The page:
5 Key Recommendations To Defining Your Facilities Management Strategy

Posted 07/11/2016

And equally importantly, how does this fit into our approach to Category Management.

Firstly, and at long last, I can finally satisfy your curiosity, World FM Day was a success! Still waiting on the date for World Purchasing day though! 

In which case then, we can move onto the equally eagerly awaiting answers to questions such as “how does this fit within the approach of Category Management”? and “what are the options available to us”? Or how far do we want to go in moving from the sourcing of Facilities to Facility Management? 

Given the emphasis Future Purchasing places on first class Category Management it’s a good start to understand how this sits within the context of the approach to success. 

Depending on the type and nature of the client organization we are likely to be looking at between 5 and 10% of total expenditure coming within the broad heading of Facility spend. The more “Total”, the solution becomes, the greater will be the degree of outsourcing of what is currently classified as internal expenditure, and therefore the greater the spend. 

Facilities Management may well be important enough to be considered as a Category Group (Level 1), or seen as a category (Level 2) with sub-categories such as Soft Services (Level 3) and sub sub-categories (Level 4) such as catering.  In organizations we have worked at recently we’ve defined it depending on its impact to the business: so for one it was at Category Group Level including Construction so it was FM (including Construction) at Category Group level and in another it ended up as a Category within the Professional Services Category Group, and therefore would have been deemed as level 2. 

Assuming Facilities Management is at Category Group (Level 1) then sub-Categories (level 3) in scope could include HR services, security, catering, cleaning and gardening. Property and asset maintenance, Fire services. Environmental, Financial and IT operations, indeed practically any non-core activity or category of spend. Sub sub-categories (level 4) may well depend on how the business/client defines it spend but for example Reception staff may be a subset of HR services, lift maintenance may be a specific subset within property. 

This is an important consideration, because a poorly considered category hierarchy can lead the buyer down typical, or presupposed solutions, based on market offerings rather than business requirement. 

So back to how to look at FM, and what are the initial options; 

We will need to consider this against the objectives and compare with other potential solutions. Alternatives would include looking at each level 3 or level 4 on an individual and more conventional procurement basis. Choosing only to look at those elements, which are already outsourced, looking to improve the performance of existing suppliers or looking to resource and establish sources who are able to combine across level 3 or 4.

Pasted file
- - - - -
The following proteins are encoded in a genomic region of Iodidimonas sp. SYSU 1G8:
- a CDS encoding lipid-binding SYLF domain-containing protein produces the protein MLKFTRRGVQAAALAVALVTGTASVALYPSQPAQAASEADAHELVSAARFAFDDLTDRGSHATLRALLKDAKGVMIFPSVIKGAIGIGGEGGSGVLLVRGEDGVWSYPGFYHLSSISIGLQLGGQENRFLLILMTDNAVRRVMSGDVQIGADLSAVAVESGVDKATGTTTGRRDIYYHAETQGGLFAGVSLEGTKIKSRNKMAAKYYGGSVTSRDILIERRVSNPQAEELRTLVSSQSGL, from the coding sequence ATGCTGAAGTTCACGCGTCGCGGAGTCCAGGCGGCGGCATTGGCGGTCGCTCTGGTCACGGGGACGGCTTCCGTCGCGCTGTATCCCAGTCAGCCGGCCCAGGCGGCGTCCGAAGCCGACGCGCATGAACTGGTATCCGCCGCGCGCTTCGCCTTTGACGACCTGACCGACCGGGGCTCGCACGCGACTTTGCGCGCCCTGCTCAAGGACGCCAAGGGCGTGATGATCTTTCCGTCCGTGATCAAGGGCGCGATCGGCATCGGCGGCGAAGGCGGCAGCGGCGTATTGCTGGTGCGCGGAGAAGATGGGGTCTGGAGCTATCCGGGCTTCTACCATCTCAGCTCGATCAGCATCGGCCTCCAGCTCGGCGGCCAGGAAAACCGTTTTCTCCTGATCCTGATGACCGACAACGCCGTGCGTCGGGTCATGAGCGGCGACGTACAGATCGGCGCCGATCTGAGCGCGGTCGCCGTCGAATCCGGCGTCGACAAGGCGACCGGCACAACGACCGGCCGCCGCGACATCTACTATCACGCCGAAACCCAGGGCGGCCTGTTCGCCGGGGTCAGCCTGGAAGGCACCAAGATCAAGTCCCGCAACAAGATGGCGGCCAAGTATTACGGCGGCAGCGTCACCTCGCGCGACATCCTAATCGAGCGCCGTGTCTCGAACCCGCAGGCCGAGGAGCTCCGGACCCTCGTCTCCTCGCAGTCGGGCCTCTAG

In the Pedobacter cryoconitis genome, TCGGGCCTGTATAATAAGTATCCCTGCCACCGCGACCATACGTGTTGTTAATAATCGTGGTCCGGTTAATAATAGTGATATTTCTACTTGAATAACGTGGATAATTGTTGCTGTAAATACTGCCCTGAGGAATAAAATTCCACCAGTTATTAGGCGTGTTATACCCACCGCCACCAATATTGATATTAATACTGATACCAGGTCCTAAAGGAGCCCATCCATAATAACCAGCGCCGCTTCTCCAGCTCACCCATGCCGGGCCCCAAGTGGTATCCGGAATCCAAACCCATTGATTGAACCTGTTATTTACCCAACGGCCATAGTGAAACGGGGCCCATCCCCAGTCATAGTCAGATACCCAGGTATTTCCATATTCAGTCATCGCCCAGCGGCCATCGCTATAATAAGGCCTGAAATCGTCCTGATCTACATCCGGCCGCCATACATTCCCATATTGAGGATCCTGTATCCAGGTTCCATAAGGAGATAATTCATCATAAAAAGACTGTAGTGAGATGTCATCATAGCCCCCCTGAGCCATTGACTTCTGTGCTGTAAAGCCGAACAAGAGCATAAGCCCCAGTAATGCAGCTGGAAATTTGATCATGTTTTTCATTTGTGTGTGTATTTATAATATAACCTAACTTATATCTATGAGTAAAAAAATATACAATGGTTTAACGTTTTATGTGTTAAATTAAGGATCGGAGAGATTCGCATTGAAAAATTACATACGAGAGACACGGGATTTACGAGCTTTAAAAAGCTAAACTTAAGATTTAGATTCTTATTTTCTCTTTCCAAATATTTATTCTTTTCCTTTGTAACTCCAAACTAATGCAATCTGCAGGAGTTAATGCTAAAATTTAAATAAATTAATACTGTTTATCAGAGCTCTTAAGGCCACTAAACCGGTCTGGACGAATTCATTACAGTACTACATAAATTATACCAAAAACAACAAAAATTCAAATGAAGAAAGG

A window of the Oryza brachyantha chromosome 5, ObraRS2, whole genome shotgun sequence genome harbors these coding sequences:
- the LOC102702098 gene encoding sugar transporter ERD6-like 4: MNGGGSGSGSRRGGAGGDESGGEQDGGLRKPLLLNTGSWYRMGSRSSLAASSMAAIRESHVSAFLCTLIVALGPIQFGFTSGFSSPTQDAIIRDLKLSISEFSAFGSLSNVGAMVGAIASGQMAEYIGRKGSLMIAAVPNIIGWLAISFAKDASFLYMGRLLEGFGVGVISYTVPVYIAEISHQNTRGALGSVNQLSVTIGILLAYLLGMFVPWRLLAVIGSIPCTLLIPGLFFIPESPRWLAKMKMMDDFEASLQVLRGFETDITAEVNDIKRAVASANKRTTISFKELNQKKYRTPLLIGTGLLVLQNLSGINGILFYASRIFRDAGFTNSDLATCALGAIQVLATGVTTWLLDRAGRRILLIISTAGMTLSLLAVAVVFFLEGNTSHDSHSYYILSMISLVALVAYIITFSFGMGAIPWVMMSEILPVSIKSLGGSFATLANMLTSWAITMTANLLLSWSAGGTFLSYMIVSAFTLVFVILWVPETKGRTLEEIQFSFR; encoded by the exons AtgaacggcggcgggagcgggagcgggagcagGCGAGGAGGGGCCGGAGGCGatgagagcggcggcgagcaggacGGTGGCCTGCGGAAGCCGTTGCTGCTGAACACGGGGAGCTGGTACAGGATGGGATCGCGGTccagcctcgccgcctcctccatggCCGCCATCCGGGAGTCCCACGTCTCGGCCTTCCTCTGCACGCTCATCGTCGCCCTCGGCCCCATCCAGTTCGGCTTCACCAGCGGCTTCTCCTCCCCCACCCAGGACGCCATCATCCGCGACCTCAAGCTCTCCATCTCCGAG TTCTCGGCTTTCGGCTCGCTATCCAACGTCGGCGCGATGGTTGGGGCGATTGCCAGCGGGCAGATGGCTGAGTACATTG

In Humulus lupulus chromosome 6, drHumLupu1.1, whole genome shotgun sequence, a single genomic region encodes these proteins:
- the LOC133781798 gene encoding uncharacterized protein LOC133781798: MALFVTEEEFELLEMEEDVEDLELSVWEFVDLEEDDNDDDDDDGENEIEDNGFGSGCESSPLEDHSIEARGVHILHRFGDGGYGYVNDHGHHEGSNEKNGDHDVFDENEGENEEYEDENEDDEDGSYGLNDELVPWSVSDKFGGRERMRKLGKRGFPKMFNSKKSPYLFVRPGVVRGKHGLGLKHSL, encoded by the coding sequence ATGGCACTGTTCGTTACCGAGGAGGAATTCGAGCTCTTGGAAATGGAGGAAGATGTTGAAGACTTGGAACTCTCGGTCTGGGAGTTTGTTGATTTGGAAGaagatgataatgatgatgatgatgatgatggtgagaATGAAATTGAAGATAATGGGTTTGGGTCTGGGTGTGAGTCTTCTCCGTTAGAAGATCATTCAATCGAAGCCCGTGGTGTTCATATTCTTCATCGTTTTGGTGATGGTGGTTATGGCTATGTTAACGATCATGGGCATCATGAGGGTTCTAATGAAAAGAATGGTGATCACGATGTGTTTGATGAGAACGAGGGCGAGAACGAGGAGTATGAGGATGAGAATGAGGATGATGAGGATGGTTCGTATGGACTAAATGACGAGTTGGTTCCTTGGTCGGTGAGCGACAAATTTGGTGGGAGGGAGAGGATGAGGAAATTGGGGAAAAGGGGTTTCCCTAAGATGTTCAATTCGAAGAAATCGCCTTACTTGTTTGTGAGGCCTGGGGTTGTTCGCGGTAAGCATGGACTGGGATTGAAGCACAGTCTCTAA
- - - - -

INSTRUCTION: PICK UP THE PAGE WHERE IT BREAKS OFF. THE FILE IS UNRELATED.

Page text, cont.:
Alternatively we could consider looking at implementing solutions based on a geographical criteria, another recent client had a successful solution in place in South America using a supplier who was not able to service their facilities in Southern Africa. Insisting on a global supplier would have led to compromise, however using the same sourcing criteria and process to establish different supplies for the same solution could of course still be considered as global Category Management. 

Considering a series of national or regional solutions also significantly increases the supplier selection options, there are perhaps 12-15 truly global players, but that is increased by many multiples if looking more locally. 

Effectively FM can be complicated so I recommend following a distinct and rigorous process. My 5 recommendations to you to help define the right strategy for your business are:

  1. Be very clear what the business objectives are.
  2. Make sure you have buy-in from the most senior level.
  3. A truly multi-functional team in place.
  4. Access to the data that fully defines the current status.
  5. Enough resource, great benefits rarely come easily.

The great thing about a successful FM project, is that it can only be achieved, if you use the same tools and techniques as in category management! And don’t assume you know the answer until the data and analysis provides it!

When you’re ready, and have five positive answers, go for it, whichever outcome you achieve, it will be transformational! 

Ian Satchwell

Tagged by topic: Facilities Management

  by Ian Satchwell

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